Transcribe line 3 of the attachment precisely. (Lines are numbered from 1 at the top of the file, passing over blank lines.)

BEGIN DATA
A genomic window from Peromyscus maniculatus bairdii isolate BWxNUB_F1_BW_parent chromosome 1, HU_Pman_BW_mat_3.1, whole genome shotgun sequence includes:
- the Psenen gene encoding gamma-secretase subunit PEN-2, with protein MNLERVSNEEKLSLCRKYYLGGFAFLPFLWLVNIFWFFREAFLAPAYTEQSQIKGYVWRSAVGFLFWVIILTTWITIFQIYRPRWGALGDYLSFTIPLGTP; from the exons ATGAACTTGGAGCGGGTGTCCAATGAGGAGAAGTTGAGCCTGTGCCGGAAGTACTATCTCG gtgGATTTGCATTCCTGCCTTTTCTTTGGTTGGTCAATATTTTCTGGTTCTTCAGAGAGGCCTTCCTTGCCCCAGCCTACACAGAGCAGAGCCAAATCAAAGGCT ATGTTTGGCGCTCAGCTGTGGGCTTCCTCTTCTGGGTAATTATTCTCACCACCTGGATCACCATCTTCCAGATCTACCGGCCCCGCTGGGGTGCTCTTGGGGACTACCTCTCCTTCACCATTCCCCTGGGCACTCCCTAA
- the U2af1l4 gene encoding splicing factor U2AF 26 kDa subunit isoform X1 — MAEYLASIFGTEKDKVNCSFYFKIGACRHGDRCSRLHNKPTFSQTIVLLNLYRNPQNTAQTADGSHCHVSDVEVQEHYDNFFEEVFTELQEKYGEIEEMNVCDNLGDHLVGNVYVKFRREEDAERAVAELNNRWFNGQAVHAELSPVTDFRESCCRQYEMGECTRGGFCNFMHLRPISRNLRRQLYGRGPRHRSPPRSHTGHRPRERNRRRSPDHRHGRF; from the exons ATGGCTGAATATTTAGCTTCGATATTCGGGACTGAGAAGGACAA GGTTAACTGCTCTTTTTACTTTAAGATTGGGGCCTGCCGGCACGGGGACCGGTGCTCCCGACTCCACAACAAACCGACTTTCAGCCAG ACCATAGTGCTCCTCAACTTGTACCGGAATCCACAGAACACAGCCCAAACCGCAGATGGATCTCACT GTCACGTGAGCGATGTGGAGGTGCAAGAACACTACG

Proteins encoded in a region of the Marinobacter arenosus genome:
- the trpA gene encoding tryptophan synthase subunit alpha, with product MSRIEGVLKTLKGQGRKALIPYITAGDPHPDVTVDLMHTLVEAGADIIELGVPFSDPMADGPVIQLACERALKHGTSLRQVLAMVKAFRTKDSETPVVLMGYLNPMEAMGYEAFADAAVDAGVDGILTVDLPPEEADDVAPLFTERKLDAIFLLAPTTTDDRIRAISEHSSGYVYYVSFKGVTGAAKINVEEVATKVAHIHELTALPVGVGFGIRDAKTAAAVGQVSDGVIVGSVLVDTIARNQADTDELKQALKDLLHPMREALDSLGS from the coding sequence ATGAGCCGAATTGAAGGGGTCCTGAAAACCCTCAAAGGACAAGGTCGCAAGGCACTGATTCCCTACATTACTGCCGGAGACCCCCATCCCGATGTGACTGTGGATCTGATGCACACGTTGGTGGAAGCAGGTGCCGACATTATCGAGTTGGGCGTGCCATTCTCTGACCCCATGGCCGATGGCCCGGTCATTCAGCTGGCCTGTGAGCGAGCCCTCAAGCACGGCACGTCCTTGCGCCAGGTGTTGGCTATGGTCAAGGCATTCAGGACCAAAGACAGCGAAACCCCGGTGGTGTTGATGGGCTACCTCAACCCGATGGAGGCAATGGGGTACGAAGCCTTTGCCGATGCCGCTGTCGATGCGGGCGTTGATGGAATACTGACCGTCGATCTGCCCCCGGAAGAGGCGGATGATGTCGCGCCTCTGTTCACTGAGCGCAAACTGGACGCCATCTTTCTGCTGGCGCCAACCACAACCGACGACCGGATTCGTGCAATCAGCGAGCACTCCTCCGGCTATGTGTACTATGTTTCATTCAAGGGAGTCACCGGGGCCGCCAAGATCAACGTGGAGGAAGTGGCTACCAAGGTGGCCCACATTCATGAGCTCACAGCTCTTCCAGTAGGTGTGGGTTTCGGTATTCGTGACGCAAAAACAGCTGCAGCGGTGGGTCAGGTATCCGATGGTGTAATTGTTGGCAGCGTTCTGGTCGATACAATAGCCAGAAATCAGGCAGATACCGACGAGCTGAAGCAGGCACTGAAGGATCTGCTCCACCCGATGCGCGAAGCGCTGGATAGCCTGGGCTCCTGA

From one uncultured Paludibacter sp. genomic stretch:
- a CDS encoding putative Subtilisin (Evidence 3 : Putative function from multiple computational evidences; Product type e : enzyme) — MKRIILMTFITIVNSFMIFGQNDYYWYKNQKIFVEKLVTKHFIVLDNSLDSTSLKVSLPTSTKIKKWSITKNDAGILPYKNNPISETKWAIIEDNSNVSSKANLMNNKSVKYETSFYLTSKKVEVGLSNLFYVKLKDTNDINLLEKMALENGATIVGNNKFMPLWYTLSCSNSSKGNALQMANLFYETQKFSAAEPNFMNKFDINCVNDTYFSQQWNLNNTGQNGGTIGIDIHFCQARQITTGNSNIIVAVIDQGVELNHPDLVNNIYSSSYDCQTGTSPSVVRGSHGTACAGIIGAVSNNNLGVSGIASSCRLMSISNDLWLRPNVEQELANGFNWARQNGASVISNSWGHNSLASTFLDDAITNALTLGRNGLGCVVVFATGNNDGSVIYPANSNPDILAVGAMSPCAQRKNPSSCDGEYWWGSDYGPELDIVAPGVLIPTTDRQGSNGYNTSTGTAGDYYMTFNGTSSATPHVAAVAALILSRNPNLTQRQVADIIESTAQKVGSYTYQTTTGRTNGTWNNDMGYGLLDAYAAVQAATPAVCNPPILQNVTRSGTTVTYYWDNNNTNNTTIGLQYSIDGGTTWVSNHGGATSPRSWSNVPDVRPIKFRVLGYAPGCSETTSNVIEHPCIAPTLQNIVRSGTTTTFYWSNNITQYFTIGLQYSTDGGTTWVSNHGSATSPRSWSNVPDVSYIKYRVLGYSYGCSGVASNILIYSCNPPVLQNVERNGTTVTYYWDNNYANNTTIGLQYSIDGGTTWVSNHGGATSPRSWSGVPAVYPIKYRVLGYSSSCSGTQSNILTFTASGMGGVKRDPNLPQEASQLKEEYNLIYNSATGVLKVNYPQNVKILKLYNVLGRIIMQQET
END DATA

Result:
- the U2af1l4 gene encoding splicing factor U2AF 26 kDa subunit isoform X1 — MAEYLASIFGTEKDKVNCSFYFKIGACRHGDRCSRLHNKPTFSQTIVLLNLYRNPQNTAQTADGSHCHVSDVEVQEHYDNFFEEVFTELQEKYGEIEEMNVCDNLGDHLVGNVYVKFRREEDAERAVAELNNRWFNGQAVHAELSPVTDFRESCCRQYEMGECTRGGFCNFMHLRPISRNLRRQLYGRGPRHRSPPRSHTGHRPRERNRRRSPDHRHGRF; from the exons ATGGCTGAATATTTAGCTTCGATATTCGGGACTGAGAAGGACAA GGTTAACTGCTCTTTTTACTTTAAGATTGGGGCCTGCCGGCACGGGGACCGGTGCTCCCGACTCCACAACAAACCGACTTTCAGCCAG ACCATAGTGCTCCTCAACTTGTACCGGAATCCACAGAACACAGCCCAAACCGCAGATGGATCTCACT GTCACGTGAGCGATGTGGAGGTGCAAGAACACTACG